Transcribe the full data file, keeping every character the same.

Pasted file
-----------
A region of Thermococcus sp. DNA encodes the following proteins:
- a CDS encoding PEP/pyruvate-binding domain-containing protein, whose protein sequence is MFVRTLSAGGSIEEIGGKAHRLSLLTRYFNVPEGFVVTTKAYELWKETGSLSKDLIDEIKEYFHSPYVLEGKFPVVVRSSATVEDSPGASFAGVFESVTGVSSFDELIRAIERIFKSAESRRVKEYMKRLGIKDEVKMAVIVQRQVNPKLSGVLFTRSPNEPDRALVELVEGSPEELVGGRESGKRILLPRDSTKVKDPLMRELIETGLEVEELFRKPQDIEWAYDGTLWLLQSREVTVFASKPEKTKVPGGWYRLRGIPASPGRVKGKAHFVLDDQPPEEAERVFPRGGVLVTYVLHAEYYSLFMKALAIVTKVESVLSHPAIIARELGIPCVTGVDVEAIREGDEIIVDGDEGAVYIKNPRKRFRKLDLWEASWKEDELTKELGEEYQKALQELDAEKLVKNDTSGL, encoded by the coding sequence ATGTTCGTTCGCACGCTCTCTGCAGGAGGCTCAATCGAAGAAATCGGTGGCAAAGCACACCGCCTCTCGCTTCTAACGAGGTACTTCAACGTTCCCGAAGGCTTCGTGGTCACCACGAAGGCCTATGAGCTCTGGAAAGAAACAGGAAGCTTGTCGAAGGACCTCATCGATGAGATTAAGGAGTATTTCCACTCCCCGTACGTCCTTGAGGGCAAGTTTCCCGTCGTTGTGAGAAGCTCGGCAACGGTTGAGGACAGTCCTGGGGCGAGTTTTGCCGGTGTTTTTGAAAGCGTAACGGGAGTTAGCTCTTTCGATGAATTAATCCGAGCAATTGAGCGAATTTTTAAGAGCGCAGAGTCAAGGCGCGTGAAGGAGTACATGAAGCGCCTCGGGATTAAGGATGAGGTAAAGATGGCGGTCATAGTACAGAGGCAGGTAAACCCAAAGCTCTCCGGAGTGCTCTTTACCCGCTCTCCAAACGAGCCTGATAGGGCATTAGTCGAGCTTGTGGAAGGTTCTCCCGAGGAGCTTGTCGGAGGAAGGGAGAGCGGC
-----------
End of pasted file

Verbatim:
A region of Thermococcus sp. DNA encodes the following proteins:
- a CDS encoding PEP/pyruvate-binding domain-containing protein, whose protein sequence is MFVRTLSAGGSIEEIGGKAHRLSLLTRYFNVPEGFVVTTKAYELWKETGSLSKDLIDEIKEYFHSPYVLEGKFPVVVRSSATVEDSPGASFAGVFESVTGVSSFDELIRAIERIFKSAESRRVKEYMKRLGIKDEVKMAVIVQRQVNPKLSGVLFTRSPNEPDRALVELVEGSPEELVGGRESGKRILLPRDSTKVKDPLMRELIETGLEVEELFRKPQDIEWAYDGTLWLLQSREVTVFASKPEKTKVPGGWYRLRGIPASPGRVKGKAHFVLDDQPPEEAERVFPRGGVLVTYVLHAEYYSLFMKALAIVTKVESVLSHPAIIARELGIPCVTGVDVEAIREGDEIIVDGDEGAVYIKNPRKRFRKLDLWEASWKEDELTKELGEEYQKALQELDAEKLVKNDTSGL, encoded by the coding sequence ATGTTCGTTCGCACGCTCTCTGCAGGAGGCTCAATCGAAGAAATCGGTGGCAAAGCACACCGCCTCTCGCTTCTAACGAGGTACTTCAACGTTCCCGAAGGCTTCGTGGTCACCACGAAGGCCTATGAGCTCTGGAAAGAAACAGGAAGCTTGTCGAAGGACCTCATCGATGAGATTAAGGAGTATTTCCACTCCCCGTACGTCCTTGAGGGCAAGTTTCCCGTCGTTGTGAGAAGCTCGGCAACGGTTGAGGACAGTCCTGGGGCGAGTTTTGCCGGTGTTTTTGAAAGCGTAACGGGAGTTAGCTCTTTCGATGAATTAATCCGAGCAATTGAGCGAATTTTTAAGAGCGCAGAGTCAAGGCGCGTGAAGGAGTACATGAAGCGCCTCGGGATTAAGGATGAGGTAAAGATGGCGGTCATAGTACAGAGGCAGGTAAACCCAAAGCTCTCCGGAGTGCTCTTTACCCGCTCTCCAAACGAGCCTGATAGGGCATTAGTCGAGCTTGTGGAAGGTTCTCCCGAGGAGCTTGTCGGAGGAAGGGAGAGCGGC